Top Ten Birds of 2010

Let me start by saying that I’m not a twitcher (I should write a piece on my opinion of twitching really) so my list of top ten birds I’ve seen this year might be a bit plain for some! I’m pretty much limited to my local patch but here are my favourite spots of 2010


10. Gannet

At number ten on my list is the magnificent sea-bird the gannet. I made my first ever trip to Bempton Cliffs this year and got to see the spectacular sights of thousands of gannets at their only mainland breeding site in the UK.


9. Starlings

A lot people would be disgusted at the sight of a starling on a top ten bird list, but I simply love them! From an early age they’ve always been one of my favourite town and garden birds however this year saw my love for them increase when I bought a window feeder and was then able to see their beautiful glossy petrol sheen coat close up. Fantastic colours! I’m yet to see a murmuration of them coming to roost but hopefully 2011 will allow me to see that magnificent sight of nature.


8. Green Woodpecker

Whilst always a beautiful bird to see, this pops up on my top ten list for the fact that it was on my local patch which is a great spot for the area.


7. Swallow

Not really a great spot but their aerial displays are just beautiful, on a hot summers evening is there anything more peaceful and relaxing than sitting by a river and watching them feeding? I don’t think there is. When watching swallows I’m always amazed at how they don’t crash.


6. Swifts

Along with number 7, the essence of summer is watching these masters of flight cut through the skies on their scythe shaped wings at high speeds screeching away. Just an amazing bird, I can’t wait for the start of spring just to see their return.


5. Marsh Harrier

I think most birders have a fondness for birds of prey there is just something about them. I went on holiday in October and paid a visit to RSPB Leighton Moss, whilst in one of the hides looking over the reed beds I caught the slightest glimpse of a marsh harrier swoop down for a few seconds before disappearing, a real blink and you’ll miss it moment. If my eyes hadn’t had been on that area for those few seconds I’d have missed out of a great view and a life tick.


4. Reed Bunting

For me the male Reed Bunting is quite possibly the cutest bird around, either that or a goldcrest. Whilst I’ve seen a fair few Reed Buntings on my local patch and other birding areas the reason this makes my list is that during the harsh winter at the beginning of the year my garden in West Hull was visited by a male reed bunting which had joined a flock of sparrows. For the area I lived it was a very good garden bird indeed. As my bird knowledge was very slim back then I did not have a clue what it was, so on a trip to my parents I dug out my dads old bird books until I discovered what it was. This then in turn lead me to buy bird books and then start to take birding more serious. So there you have it, the reed bunting, the bird which turned me.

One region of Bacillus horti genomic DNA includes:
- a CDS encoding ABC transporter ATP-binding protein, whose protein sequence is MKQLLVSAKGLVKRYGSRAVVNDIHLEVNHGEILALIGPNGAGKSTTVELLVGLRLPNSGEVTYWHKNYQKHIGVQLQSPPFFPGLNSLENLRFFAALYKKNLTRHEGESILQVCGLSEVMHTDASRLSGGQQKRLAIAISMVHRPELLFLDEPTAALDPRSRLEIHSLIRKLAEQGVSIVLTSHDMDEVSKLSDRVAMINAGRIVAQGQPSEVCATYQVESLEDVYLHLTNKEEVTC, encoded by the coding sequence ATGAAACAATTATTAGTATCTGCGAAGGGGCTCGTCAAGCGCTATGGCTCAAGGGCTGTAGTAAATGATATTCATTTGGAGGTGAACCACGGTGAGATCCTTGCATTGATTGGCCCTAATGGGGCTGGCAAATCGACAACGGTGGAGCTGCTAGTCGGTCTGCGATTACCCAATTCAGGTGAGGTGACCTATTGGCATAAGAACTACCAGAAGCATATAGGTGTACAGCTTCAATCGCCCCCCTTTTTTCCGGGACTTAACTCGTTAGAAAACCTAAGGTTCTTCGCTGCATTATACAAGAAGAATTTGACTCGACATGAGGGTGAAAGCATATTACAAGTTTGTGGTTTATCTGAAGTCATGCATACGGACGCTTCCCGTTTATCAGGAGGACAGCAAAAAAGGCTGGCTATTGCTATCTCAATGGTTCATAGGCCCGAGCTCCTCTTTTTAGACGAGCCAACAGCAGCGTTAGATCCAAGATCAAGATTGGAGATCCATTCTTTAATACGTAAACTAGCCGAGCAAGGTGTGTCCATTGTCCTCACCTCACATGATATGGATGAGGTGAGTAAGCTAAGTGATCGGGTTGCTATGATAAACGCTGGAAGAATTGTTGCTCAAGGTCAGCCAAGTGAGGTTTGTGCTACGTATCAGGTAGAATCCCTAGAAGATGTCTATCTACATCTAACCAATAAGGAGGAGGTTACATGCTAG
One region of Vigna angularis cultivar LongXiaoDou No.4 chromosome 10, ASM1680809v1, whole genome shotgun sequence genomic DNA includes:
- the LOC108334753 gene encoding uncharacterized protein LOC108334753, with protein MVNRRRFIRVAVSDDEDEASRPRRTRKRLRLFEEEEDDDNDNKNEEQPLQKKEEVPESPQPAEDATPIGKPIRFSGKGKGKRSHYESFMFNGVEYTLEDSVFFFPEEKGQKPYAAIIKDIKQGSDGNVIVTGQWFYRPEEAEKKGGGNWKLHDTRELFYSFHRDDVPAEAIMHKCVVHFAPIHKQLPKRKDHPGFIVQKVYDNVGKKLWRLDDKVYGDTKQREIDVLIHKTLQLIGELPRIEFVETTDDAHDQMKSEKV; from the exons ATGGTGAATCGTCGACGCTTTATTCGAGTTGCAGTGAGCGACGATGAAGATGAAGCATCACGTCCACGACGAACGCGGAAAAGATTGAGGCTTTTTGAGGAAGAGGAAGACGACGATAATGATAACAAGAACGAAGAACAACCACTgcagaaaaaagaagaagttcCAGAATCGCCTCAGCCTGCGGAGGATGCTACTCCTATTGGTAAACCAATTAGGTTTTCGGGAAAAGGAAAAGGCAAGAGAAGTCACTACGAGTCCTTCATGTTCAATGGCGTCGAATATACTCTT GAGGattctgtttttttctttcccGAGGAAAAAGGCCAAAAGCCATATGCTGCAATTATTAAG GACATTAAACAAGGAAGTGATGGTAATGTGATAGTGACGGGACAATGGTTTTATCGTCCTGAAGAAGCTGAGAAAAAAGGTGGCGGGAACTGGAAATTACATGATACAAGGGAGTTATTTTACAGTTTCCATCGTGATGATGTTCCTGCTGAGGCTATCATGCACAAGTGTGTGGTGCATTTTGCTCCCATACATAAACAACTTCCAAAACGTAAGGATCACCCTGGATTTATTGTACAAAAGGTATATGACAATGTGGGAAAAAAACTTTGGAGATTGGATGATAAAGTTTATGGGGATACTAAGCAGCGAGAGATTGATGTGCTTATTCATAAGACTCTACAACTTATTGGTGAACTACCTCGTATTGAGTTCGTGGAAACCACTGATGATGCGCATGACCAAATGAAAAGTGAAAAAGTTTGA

3. Kestrel

As previously mentioned I only really began birding properly this year. However I’ve always had a great interest in nature and birds and for a long time in my childhood my favourite bird was a kestrel. Although they were fairly easy to spot as a child, seeing them hovering above motorways on car journeys I’d never really got a good view of them. This was one of my main aims when I took up birding. It happened to me twice this year. The first was when walking along the river; the day itself was a pretty poor day for birding. It was in mid august so a quiet time for birding not only this but there was a very strong wind that even the swallows seemed to struggle with. My list for the day was shockingly bad, under 5 spots if I remember correctly. However as I kept on walking I see a Kestrel struggling in the wind to keep hovering before diving down on prey. A great find on a very poor day. The second kestrel encounter was whilst on holiday at a Haven holiday resort in Cumbria. I’d taken my daughter for a walk on the site, we had reached an area of the site where the caravans are slightly better than those elsewhere. There is a small pond in front the group of caravans which contains a little island and there hovering above the island what do we see but a kestrel and for the extra points it’s a male too! Its beautiful blue head focuses still on the ground waiting for its prey. Or looking for his family as my daughter suggested!